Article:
Chairman of the Joint Chiefs of Staff Gen. Mark Milley made clear his dedication to the constitution at an event Wednesday while standing beside the newly installed acting Defense Secretary Christopher Miller.
“We are unique among militaries. We do not take an oath to a king or a queen, a tyrant or a dictator. We do not take an oath to an individual. No, we do not take an oath to a country, a tribe or religion. We take an oath to the Constitution. And every soldier that is represented in this museum, every sailor, airman, Marine, Coast Guardsman, each of us will protect and defend that document, regardless of personal price,” Milley said during remarks at the opening of the US Army’s museum.
While Milley routinely references the military’s oath to uphold the Constitution, he chose to reinforce that message during his first public remarks following the major shakeup of the Pentagon’s senior civilian leadership.
In the wake of Trump’s dramatic purge of some of the senior-most civilian officials at the Pentagon who have been replaced with political loyalists and conspiracy theorists, all eyes are now focused on whether Trump will take any action against the uniformed military leadership, including Milley.
While the military prides itself as being non-ideological, senior uniformed officers will have to work with new administration appointees who are fiercely committed to Trump’s agenda.
In contrast to the politically appointed civilian leadership posts, many of whom have been pushed out or resigned in the last 48 hours, the military leadership historically continues on into the next administration.
All this comes as Trump refuses to concede the election to President-elect Joe Biden and the administration is yet to trigger the formal transition process.
Milley concerned about politicization
Milley, who was appointed in October 2019, will officially leave office at the end of his term in 2023.
President Barack Obama appointed Gen. Joseph Dunford chairman in 2015 and Dunford served in the role during the first years of the Trump Administration until his term expired in 2019.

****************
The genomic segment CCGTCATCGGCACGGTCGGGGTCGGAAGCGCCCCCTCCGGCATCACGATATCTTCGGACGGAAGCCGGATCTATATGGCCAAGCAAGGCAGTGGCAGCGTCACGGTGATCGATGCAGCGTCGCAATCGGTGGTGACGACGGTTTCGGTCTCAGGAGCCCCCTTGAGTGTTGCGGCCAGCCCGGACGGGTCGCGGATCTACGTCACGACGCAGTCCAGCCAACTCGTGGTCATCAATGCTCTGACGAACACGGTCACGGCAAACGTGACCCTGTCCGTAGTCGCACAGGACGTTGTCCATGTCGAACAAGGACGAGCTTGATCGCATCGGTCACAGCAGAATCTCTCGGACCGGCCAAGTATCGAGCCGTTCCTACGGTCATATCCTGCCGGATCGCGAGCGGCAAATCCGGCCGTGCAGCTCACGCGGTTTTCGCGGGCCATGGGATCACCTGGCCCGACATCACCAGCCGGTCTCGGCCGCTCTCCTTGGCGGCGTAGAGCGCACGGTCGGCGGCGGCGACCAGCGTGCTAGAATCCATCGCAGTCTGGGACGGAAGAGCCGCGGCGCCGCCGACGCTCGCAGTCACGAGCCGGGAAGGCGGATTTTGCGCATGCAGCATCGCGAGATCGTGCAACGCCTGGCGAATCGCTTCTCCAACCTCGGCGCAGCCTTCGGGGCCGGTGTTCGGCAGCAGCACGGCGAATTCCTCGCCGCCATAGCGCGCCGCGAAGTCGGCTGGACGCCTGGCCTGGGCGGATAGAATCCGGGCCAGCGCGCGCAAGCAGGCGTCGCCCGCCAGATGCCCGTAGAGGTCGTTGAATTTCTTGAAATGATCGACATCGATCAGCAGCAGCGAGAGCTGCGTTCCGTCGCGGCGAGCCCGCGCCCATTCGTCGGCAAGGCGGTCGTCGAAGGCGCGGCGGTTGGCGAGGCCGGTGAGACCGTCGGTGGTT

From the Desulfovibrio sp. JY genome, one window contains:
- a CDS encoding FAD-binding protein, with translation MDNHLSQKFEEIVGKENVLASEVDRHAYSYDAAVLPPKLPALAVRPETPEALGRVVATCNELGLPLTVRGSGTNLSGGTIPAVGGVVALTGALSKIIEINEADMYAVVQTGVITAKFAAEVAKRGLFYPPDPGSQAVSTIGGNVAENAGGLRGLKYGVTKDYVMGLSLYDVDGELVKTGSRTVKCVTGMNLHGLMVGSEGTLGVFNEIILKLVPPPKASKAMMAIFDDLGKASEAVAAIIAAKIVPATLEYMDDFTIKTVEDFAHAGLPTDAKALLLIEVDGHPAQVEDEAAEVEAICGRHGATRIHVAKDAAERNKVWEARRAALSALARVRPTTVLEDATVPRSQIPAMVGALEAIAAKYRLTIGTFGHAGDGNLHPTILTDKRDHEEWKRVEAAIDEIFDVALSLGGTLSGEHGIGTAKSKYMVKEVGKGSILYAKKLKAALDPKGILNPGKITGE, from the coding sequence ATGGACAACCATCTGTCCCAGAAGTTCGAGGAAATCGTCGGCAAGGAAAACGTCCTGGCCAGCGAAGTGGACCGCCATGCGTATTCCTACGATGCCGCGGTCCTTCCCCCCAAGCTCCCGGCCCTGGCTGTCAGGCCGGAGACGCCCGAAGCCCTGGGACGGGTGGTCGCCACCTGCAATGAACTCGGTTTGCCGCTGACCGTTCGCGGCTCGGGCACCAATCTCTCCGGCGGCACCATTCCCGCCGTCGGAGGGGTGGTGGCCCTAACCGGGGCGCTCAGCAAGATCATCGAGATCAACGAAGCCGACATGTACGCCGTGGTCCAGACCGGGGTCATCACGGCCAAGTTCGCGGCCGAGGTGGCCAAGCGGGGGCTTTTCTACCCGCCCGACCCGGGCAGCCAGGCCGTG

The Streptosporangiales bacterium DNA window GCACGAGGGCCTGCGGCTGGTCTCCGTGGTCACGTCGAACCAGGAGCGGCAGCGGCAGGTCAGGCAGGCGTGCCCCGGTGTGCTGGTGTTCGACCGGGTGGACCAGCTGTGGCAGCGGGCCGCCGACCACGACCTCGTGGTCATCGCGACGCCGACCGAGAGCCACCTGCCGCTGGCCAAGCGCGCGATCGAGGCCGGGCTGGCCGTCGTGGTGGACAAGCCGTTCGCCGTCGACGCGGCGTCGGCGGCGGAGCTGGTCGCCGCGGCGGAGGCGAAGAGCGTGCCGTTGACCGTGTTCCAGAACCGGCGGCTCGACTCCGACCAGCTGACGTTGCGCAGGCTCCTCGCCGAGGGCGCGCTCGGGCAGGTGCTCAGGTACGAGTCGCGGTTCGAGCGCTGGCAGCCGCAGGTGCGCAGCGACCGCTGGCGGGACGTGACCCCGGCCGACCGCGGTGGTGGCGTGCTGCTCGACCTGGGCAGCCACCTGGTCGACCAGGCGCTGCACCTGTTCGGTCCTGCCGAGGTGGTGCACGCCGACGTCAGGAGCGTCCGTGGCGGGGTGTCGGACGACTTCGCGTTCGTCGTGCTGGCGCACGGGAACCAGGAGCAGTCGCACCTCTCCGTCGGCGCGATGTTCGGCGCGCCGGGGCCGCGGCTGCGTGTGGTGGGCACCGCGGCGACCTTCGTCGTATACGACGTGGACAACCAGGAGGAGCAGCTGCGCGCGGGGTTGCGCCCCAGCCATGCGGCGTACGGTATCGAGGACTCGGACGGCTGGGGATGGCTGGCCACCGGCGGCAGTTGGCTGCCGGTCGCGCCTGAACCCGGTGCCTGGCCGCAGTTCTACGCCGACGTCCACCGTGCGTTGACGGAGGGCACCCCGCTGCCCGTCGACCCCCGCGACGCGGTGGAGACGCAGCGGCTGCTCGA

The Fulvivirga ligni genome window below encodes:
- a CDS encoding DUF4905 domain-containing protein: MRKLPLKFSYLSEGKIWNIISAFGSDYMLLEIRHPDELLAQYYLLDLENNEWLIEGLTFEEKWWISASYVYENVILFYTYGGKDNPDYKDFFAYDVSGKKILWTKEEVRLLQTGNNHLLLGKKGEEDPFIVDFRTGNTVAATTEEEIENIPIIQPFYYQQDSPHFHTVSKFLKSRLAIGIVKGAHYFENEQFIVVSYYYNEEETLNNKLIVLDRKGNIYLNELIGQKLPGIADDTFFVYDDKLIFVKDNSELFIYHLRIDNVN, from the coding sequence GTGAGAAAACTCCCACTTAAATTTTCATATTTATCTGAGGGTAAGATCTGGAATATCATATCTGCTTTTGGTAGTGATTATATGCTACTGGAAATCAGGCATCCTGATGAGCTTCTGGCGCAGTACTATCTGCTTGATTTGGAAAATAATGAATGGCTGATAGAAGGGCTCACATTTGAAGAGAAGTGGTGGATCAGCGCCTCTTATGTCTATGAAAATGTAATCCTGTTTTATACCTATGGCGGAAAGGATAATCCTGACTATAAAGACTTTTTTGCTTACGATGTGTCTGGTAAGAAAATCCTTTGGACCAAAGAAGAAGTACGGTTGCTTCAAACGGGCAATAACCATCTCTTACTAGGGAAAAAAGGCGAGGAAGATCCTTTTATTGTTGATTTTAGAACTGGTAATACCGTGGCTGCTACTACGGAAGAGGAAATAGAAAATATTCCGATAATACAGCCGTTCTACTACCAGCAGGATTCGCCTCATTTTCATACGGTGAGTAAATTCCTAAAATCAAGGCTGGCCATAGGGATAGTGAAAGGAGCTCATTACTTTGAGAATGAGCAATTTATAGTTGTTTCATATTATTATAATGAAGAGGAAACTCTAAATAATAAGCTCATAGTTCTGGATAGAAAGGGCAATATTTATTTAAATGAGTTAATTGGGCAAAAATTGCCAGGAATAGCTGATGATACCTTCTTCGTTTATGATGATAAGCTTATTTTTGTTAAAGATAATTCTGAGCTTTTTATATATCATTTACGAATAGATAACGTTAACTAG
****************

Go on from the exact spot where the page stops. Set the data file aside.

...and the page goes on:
But Trump could choose to sack his top general before Milley’s term is up in 2023.
Many of the Trump loyalists that have been installed at the senior most posts at the Pentagon come from the White House National Security Council staff and are expected to push the NSC’s priorities at the Defense Department.
While several officials have lauded Miller’s reputation and ability, several describe him as relatively inexperienced for someone taking on such a senior post, with one senior defense official describing him as a “tool” and “vassal of the NSC” put in place to execute the White House’s agenda.
Knowledgeable sources told CNN’s Jake Tapper Tuesday that the White House-directed purge at the Defense Department may be because now ousted Defense Secretary Mark Esper and his team were pushing back on a premature withdrawal from Afghanistan that would be carried out before the required conditions on the ground were met, and other pending security issues.
Milley has stressed Afghanistan withdrawal must be conditions based
Milley has also been relatively vocal in stressing that any withdrawals from Afghanistan should be based on conditions and done in a manner that does not threaten US security.
That stance saw the senior general become engaged in a war of words with the White House national security adviser Robert O’Brien who advocated for a more accelerated withdrawal from Afghanistan irrespective of conditions on the ground.
US military officials have long stressed that the US withdrawal from Afghanistan is conditions based, with those conditions including the Taliban’s breaking its ties to al Qaeda and making progress in peace talks with the Afghan government, two conditions that have yet to be met.
Milley has also indicated support for renaming bases named after Confederate officers and apologized for appearing in a photo-op with Trump following the forceful dispersal of peaceful protesters outside the White House, calling the move a “mistake” and saying his presence “created a perception of the military involved in domestic politics.”
Trump has defended the photo-op and pushed back strongly against efforts to change the name of bases named after Confederate officers.
But while Trump could fire Milley in theory, his would be technically limited in who he could tap to replace him.
According to law, the Vice Chairman of the Joint Chiefs of Staff Air Force Gen. John Hyten would automatically serve as the acting chairman upon Milley’s departure.
If Trump were to also dismiss Hyten, the President would then have to designate a member of the Joint Chiefs as acting chairman.
For his part, Milley appears to be carrying on with business as usual.
Shortly after Esper was fired on Monday, Milley held a secure video teleconference with the other members of the Joint Chiefs and the leaders of the Combatant Commands in the secure meeting room known as the “tank,” according to a senior US military official.
The senior officials subsequently called their counterparts overseas to assure them that the US military mission continues and to assure them the Pentagon is maintaining its military stability around the world, the official said.
Acting secretary Miller has met with Milley and other top staff to give them his initial guidance to not expect “significant changes at this time,” the official said.
Milley has also been carrying out normal business, meeting Tuesday with Qatar’s Armed Forces Chief of Staff Lt. Gen. Ghanem bin Shaheen Al Ghanem at the Pentagon.